Another day, another feeble attempt from Freddy to be “intellectual” and passive aggressive. Something I’d forgotten when writing this series two years ago was that a lot of the entries end like letters. It also looks as if Freddy is replacing “without” with “sans”again. No surprise there. Even back then I was trying to keep Freddy in-character as a pretentious young man trying to seem smarter than he actually is.
I remember writing this entry pretty well because it involves cars, specifically a 2006 Buick LeSabre.
So far it’s been enlightening looking through my past efforts of trying to tell a story through a series of blog posts. These are essentially online diary entries that, depending on the narrator’s intentions, can inadvertently distort the truth. Even though my attempt here was to tell a humorous story with a laughable protagonist, I can still see other writers making good use of a medium like this.
So without further ado, here is Freddy’s lament.
So far, I have sent thirteen emails to Layla. She hasn’t responded to any of them. Between Sunday and today, I have also left twenty-five messages on her voicemail. I don’t know if she’s listening to them, but I hope she does. Every voicemail, every email, every plea I’ve made was over an hour in prewriting and planning. Layla, I don’t think you realize how much you’re tormenting me.
You’re forcing ignorance upon both of us. You’re keeping your ears and mind shut to everything I’ve been telling you. And you won’t tell me anything about why you decided to break up with me. That one day at church with your family could not have been enough to destroy our relationship, Layla.
I’ve purposefully avoided the places in town you frequent, just to spare both of us. I’m trying my best to make this easy for you. I want to ease into this, let you know how I feel, what I think through email and phone first before we get into the heavier stuff.
You’ve got a lot of growing up to do, Layla.
Remember that car you bought last year? Because I sure do. I guess it’s just my rotten luck to still love you, considering how flawed you are, Layla.
A 2006 Buick LaSabre. Not the best car for a young lady, but it worked for you. I’m surprised you picked something so reasonable. You told me you bought it with your own money. It costed only $6000, because, in your words, “Nobody wants LaSabres. Especially younger people. A lot of people think they’re old-person cars, but they’re safe, reliable, and inexpensive.”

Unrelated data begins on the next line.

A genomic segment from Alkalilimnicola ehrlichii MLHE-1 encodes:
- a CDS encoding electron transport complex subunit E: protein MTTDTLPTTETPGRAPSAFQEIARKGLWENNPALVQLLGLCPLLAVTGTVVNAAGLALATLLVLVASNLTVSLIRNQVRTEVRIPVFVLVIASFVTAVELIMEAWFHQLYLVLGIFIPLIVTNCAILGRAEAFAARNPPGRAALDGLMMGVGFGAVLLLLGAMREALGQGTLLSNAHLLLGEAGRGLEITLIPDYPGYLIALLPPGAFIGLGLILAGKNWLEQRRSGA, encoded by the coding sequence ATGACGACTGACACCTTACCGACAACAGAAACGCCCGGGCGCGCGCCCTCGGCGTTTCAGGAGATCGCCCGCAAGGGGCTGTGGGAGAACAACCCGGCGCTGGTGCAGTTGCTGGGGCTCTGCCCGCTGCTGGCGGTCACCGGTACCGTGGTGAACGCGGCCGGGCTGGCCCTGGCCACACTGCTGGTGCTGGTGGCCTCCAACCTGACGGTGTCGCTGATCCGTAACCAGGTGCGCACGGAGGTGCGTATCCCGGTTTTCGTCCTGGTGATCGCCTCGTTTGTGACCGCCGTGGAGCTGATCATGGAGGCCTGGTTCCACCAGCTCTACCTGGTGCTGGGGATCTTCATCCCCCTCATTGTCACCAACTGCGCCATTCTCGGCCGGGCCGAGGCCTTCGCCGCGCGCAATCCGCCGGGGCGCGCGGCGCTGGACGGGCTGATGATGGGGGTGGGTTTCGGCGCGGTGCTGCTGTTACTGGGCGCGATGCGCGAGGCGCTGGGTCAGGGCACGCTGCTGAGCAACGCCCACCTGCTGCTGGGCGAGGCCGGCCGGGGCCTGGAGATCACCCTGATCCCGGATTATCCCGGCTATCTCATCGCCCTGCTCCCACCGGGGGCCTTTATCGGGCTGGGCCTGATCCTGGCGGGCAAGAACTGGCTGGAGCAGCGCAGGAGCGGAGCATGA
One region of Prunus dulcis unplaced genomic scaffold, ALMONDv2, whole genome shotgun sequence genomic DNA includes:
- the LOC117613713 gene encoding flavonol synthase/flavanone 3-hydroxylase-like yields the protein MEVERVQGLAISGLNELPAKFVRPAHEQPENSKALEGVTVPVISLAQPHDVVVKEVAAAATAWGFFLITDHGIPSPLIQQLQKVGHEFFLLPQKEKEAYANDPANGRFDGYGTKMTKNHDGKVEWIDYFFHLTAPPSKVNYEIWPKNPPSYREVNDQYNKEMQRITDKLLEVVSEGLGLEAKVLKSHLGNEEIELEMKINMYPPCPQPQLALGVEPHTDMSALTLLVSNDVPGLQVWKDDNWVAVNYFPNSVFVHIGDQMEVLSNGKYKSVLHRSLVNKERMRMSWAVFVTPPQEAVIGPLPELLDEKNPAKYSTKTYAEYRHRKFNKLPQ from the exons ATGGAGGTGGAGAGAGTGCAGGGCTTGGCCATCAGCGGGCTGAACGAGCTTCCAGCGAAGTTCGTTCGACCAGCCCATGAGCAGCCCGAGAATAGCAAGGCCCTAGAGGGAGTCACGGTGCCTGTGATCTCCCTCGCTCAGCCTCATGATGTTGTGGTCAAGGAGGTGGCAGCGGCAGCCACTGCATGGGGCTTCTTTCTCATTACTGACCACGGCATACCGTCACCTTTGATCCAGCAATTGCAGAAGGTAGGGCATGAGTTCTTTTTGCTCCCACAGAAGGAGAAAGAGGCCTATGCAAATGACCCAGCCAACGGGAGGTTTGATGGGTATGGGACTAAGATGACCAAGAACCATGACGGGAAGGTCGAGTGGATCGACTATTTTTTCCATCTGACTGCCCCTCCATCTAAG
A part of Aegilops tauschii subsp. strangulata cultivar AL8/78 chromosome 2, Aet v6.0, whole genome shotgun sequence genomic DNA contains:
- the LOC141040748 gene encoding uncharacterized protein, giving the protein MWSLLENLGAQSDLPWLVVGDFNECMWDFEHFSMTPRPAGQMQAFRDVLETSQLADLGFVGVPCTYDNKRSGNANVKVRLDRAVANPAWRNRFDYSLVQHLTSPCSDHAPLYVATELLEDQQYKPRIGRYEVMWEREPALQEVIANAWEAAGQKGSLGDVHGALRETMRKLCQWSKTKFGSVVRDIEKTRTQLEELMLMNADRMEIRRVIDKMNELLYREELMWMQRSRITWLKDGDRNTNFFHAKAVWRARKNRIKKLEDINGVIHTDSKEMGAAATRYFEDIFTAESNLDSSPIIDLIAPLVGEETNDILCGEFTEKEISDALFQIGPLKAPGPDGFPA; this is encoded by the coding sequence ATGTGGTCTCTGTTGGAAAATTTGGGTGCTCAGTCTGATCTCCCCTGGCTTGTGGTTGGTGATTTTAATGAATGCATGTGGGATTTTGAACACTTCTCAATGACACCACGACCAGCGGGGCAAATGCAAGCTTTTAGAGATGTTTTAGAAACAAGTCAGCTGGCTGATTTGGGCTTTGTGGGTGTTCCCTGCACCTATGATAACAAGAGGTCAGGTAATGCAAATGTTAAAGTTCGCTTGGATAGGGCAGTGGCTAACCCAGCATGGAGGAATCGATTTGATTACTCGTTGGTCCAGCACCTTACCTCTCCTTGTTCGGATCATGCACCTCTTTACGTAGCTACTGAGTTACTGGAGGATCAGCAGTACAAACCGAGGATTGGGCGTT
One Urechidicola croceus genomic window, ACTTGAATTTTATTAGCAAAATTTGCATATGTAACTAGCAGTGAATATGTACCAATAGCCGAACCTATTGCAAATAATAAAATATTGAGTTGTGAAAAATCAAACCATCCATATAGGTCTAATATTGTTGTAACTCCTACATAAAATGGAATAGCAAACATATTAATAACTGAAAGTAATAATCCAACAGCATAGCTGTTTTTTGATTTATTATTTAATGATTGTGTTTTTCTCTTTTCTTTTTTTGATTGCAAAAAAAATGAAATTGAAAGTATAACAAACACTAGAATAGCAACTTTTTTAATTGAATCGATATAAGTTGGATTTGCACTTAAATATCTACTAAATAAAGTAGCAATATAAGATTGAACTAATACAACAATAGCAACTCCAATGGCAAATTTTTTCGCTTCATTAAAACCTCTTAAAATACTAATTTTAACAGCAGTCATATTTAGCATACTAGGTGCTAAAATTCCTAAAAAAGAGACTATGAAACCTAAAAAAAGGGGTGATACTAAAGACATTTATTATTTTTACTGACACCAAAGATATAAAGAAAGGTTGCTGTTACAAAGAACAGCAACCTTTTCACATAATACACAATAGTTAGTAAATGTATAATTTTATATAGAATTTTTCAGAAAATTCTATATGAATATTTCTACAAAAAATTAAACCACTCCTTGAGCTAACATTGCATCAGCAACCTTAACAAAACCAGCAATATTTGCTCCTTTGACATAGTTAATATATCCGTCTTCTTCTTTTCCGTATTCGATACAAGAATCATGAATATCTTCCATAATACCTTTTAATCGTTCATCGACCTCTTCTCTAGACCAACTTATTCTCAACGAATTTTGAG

Looking back on your infantile banter now, I can’t help but laugh. Your attempt to sound mature the day you showed me your new LaSabre was just that: an attempt … a charade.
You picked me up at my parents’ house and wouldn’t even let me drive you home. Do you realize how embarrassing that was? You had to have known. It wasn’t easy having to still live with my parents. The humiliation and sense of defeat I have to live with every day is something I don’t think any young woman like yourself could understand or handle. Worse yet, you even made a point of saying, “Freddy, I can’t let you drive. You don’t even have a license.”
Don’t think I didn’t see you rolling your eyes. Once again, me not having a license is yet another symptom of me being confined to my parents’ house. As soon as the weekends arrive, I’m forced back to their house, losing a piece of myself every time I sleep in their basement. When you rolled your eyes, Layla, you seemed to think not having a driver’s license or proper I.D. was a sign of laziness. That couldn’t be further from the truth. In actuality, not having a license is a sign of confinement, imprisonment by one’s own parents as they force you to love them and never encourage you to get a license. They never mentioned driving to me, or anything about employment or the outside world. My parents were and are a part of what’s ruining my life. And the way you humiliated me only ruined my life further.
How could a woman ever understand? A man, being forced to ride shotgun with his girlfriend. And his lady, too callous and immature to understand the struggles her master was going through.
Later, after you finally pulled into the Burger King drive-thru as I requested (it was late in the evening, and I was very hungry), you took figurative epochs to place your order. I ordered the classic Big King with extra onions, but you took the time to laboriously order a small cheeseburger, sans onions and sans mustard and pickles: ketchup only. I should have known then you had no taste. Your taste in food, your sense in impressing people were transparently pedantic and juvenile.
And then you ruined the rest of what could have been a pleasant evening. Instead of allowing us to eat our sandwiches in peace as you drove us to your house, you took the time to sigh and berate me for ordering such an expensive sandwich. This was simply petty, Layla. You know as well as I that my parents never encouraged me to find employment at that time. It wasn’t my fault I couldn’t buy a cheaper sandwich, or any sandwich for that matter.
And then you just drove me back home. I don’t know if you told your family about this episode, but I can’t help but think your parents and grandmother have been against me for a while.
For the rest of tonight, I will try to forget about you. Until then, I’m forever yours,